A mechanical application of §304(b)(2) (absent the rule provided in former Regs. §1.304-4T(a)) would have operated to look first to the E&P of RFC, and then to the E&P of CFC1, for the purpose of determining the amount of the property distribution constituting a dividend pursuant to §301(c)(1), and the source thereof. Absent some other Code or regulatory provision or judicial doctrine altering this result, this mechanical application of §304(b)(2) (absent the rule provided in former Regs. §1.304-4T(a)) would have resulted in the entire $100x received by P being treated as a dividend from CFC1. However, because one of P's principal purposes for creating, organizing, or funding RFC was to avoid the application of §304 to CFC2, the example applied the anti-avoidance rule of §304 and concluded that CFC2 is considered as the deemed acquiring corporation for purposes of determining the amount constituting a dividend, and the source thereof, under §304(b)(2). The example in this case makes clear that, even though other reasons existed for RFC's creation and role in the transaction other than the avoidance of any U.S. tax consequences, CFC2 could be treated as the deemed acquiring corporation because one of the principal purposes for creating RFC was to avoid the application of §304 to CFC2.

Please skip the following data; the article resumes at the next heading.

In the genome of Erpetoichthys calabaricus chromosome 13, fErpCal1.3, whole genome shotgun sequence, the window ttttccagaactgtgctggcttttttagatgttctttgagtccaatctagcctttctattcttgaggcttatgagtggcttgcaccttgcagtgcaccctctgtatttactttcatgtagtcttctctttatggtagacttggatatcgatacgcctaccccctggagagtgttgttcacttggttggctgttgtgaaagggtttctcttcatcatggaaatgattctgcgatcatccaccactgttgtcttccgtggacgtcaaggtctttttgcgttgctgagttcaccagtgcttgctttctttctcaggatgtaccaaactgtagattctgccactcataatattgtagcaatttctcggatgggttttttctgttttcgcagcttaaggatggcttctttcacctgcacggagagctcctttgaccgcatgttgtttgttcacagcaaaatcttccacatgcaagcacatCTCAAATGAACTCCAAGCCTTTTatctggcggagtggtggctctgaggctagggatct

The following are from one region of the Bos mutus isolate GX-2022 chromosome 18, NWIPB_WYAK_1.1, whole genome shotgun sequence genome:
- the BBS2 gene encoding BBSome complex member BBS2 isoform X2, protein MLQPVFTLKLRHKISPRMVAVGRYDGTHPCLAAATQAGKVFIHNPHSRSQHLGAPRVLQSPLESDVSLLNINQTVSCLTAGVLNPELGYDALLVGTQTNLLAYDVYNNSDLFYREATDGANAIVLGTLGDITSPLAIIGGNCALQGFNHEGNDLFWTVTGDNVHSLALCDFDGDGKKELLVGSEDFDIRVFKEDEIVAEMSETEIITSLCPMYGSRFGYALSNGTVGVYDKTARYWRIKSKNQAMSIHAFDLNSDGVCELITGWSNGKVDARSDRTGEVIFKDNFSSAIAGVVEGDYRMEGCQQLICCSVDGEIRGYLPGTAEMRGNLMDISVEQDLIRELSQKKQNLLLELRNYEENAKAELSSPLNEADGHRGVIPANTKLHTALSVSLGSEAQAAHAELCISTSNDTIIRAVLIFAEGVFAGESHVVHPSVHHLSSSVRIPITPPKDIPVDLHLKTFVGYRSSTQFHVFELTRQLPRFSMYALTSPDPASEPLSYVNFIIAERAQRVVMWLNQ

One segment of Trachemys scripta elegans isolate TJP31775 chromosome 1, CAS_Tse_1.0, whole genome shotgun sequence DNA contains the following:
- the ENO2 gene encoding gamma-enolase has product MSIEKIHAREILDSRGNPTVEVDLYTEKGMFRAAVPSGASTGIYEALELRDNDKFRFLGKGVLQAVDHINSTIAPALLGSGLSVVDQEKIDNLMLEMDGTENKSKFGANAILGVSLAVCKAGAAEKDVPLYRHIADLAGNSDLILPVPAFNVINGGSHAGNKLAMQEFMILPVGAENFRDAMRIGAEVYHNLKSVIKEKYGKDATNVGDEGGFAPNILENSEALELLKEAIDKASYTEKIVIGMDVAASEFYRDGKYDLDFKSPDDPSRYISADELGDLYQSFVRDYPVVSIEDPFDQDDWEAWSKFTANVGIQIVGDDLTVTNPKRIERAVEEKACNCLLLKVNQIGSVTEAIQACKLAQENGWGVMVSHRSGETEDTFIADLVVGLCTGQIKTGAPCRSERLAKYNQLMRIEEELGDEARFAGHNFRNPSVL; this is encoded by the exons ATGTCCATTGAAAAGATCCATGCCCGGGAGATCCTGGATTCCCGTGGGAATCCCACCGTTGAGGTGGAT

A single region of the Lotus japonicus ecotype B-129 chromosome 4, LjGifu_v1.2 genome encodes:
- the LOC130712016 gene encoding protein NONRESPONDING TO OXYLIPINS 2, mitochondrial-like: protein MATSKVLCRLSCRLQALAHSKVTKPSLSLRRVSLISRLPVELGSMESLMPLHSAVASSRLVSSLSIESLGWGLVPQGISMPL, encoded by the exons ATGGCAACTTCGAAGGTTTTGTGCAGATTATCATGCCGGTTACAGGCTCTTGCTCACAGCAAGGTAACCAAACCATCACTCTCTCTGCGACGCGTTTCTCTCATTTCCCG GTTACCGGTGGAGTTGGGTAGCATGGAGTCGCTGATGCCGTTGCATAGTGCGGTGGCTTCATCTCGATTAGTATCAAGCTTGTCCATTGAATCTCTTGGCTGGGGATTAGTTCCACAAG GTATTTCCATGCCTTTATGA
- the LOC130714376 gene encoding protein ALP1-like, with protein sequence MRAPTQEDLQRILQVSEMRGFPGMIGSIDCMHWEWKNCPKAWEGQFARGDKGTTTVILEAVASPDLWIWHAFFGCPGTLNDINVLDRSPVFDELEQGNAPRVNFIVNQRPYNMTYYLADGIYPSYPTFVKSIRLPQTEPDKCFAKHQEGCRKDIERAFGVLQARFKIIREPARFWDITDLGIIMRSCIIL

The actual language of former Regs. §1.304-4T (prior to the change made by the 2009 Temporary Regulations) stated that the anti-avoidance rule was applied at the discretion of the District Director (i.e., requiring an affirmative assertion of the rule by the IRS). Perhaps one is expected to infer in the example above that the District Director did in fact assert the anti-avoidance provision in the regulation, given the facts of the transaction, even though the example did not specifically state such an assertion.  Additionally, the former Regs. §1.304-4T(b) also provided a rule stating that nothing in the regulation could be construed to provide a taxpayer the right to compel the IRS to disregard the form of its transaction for federal income tax purposes.

Although former Regs. §1.304-4T provided that the form of the transaction could be disregarded by the IRS in the case of an acquiring corporation created to avoid the application of §304 to the deemed acquiring corporation, no specific rule existed in the §304 regulations at the time addressing the creation of a new issuing corporation to alter the consequences of a §304 transaction.9 As discussed below, under the 2009 Temporary Regulations (and now the 2012 Final Regulations), these types of transactions are specifically addressed by the §304 regulations.